These aspects, in their turn, play a role in the perception of these rituals by the faithful and in their spiritual lives. Considering the fact that Church rituals from their very beginning were intertwined with doctrinal truth, changing these rituals may have a tremendous effect on religious conscience and a severe impact on the faithful.
Nevertheless, centuries of persecution and the nature of their origin have made some Old Believers culturally conservative. Some Old Believers consider any pre-Nikonian Orthodox Russian practice or artifact as exclusively theirs, denying that the Russian Orthodox Church has any claims upon a history before Patriarch Nikon.
However, Russian economic history of the late 19th and early 20th centuries reveals the Old-Believer merchant families as more flexible and more open to innovations while creating factories and starting the first Russian industries.
In 1971 the Moscow Patriarchate revoked the anathemas imposed on the Old Believers in the 17th century. In 1974, the Russian Orthodox Church Outside Russia issued an ukase revoking the anathemas and asked forgiveness from the Old Believers for the wrongs done to them. Under their auspices, the first efforts to make the prayer and service books of the Old Believers available in English were made. Nevertheless, most Old Believer communities have not returned to Communion with the majority of Orthodox Christianity worldwide.
Estimates place the total number of Old Believers remaining today[update] at from 1 to 2 million, some living in extremely isolated communities in places to which they fled centuries ago to avoid persecution. One Old Believer parish in the United States, located in Erie, Pennsylvania has entered into communion with the Russian Orthodox Church Outside Russia, after a split in the congregation. The remainder have continued as Old Believers.
Old Believer churches in Russia currently[update] have started restoration of their property, although Old Believers (unlike the nearly-official mainstream Orthodoxy) face many difficulties in claiming their restitution rights for their churches. Moscow has churches for all the most important Old Believer branches: Rogozhskaya Zastava (Popovtsy of the Belokrinitskaya hierarchy official center), a cathedral for the Novozybkovskaya hierarchy in Zamoskvorech'ye and Preobrazhenskaya Zastava where Pomortsy and Fedoseevtsy coexist.
Within the Old Believer world, only Pomortsy and Fedoseevtsy treat each other relatively well; none of the other denominations acknowledge each other. Ordinary Old Believers display some tendencies of intra-branch ecumenism, but these trends find sparse support among the official leaders of the congregations.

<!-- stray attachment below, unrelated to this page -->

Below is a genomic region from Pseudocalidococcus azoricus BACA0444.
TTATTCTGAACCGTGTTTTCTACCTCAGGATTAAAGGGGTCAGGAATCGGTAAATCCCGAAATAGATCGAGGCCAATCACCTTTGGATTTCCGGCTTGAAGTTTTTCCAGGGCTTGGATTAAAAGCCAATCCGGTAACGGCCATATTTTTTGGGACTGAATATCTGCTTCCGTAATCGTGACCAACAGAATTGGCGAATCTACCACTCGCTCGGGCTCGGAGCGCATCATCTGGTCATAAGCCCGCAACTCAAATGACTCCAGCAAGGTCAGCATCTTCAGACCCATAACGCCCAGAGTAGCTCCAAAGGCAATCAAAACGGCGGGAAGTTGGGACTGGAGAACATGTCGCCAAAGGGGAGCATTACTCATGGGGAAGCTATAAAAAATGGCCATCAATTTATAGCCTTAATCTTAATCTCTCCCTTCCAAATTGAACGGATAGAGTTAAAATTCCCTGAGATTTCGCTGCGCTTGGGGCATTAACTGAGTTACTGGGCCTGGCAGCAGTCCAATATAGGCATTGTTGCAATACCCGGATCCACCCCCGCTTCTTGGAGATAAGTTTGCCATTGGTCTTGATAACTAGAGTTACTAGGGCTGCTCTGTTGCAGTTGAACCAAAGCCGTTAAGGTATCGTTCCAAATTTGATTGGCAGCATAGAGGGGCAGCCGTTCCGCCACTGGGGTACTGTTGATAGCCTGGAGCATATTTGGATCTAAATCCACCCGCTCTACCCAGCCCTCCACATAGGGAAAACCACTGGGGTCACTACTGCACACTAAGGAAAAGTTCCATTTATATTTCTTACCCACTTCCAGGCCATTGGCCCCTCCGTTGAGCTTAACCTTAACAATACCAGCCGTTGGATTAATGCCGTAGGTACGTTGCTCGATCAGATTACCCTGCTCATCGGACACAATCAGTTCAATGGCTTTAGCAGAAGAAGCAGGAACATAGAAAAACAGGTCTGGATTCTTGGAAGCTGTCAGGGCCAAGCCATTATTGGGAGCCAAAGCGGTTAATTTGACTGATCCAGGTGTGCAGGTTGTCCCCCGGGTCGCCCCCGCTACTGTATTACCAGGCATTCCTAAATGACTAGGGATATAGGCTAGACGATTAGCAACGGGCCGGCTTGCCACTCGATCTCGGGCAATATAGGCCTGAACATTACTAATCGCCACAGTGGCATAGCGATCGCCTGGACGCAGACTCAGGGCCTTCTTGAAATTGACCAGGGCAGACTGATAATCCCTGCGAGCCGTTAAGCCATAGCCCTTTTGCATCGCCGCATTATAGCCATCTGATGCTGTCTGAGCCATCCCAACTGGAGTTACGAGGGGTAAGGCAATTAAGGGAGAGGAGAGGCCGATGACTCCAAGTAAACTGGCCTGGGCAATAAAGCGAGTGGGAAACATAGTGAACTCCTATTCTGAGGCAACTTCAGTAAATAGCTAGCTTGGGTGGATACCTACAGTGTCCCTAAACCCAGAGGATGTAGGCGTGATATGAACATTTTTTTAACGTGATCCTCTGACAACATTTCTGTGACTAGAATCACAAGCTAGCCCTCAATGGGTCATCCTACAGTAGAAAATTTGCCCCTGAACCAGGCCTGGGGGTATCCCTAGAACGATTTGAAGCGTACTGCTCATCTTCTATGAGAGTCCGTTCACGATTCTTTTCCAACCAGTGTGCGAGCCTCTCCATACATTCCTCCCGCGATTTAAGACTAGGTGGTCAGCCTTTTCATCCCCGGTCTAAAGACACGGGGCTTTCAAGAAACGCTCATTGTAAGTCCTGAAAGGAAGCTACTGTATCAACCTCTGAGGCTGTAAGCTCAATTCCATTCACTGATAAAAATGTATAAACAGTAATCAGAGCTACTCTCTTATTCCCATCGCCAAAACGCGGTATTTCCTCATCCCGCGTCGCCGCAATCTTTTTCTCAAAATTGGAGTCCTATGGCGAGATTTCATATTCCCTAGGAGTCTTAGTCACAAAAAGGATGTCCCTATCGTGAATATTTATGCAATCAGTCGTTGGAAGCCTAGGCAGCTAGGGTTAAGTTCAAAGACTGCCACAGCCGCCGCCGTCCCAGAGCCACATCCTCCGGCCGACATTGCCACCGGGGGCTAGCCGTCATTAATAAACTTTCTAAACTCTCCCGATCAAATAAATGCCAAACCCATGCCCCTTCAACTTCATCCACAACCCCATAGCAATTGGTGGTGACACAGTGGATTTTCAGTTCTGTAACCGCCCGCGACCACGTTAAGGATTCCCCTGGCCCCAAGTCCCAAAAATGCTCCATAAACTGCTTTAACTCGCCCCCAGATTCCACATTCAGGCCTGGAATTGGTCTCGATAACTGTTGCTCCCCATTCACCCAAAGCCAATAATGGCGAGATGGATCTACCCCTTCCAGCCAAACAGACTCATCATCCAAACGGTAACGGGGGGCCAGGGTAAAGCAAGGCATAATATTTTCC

Modern-day Old Believers live all over the world, having fled Russia under tsarist persecution and after the Russian Revolution of 1917. Some Old Believers are still transient throughout various parts of the world today. Significant established Old Believer communities exist in the United States and Canada in Plamondon, Alberta; Woodburn, Oregon; Erie, Pennsylvania; Erskine, Minnesota and in various parts of Alaska including near Homer in the Fox River area villages of Voznesenka, Razdolna, and Kachemak Selo, Nikolaevsk, Beryozovka, Delta Junction, and Kodiak, Alaska (the Anton Larson Bay Area, and on Raspberry Island). Two flourishing communities also exist in Sydney, Australia and in the South Island of New Zealand. Communities also have been established in many parts of South America, including Brazil, Uruguay, Bolivia and Argentina.
Small hidden communities have been found in the Russian Far North (specifically remote areas of Arkhangelsk Oblast and the Komi Republic) and various regions of Siberia, especially concentrated in the areas between the Altai Mountains and Tuva Republic. Perhaps the highest concentration of older established Old Believer communities, with foundations dating back hundreds of years, can be found concentrated in Eastern Siberia, specifically the Transbaikal region in desolate areas of Buryatia and Zabaykalsky Krai.
Conservative Old believer population stands at some 3,000 in Bolivia, while that in Alaska is estimated at 2,500.
N.B.: All these works come from scholars and scientists, none of them Old Believers, except for Melnikov (an Old-Believer apologist) and Urushev (a religious historian).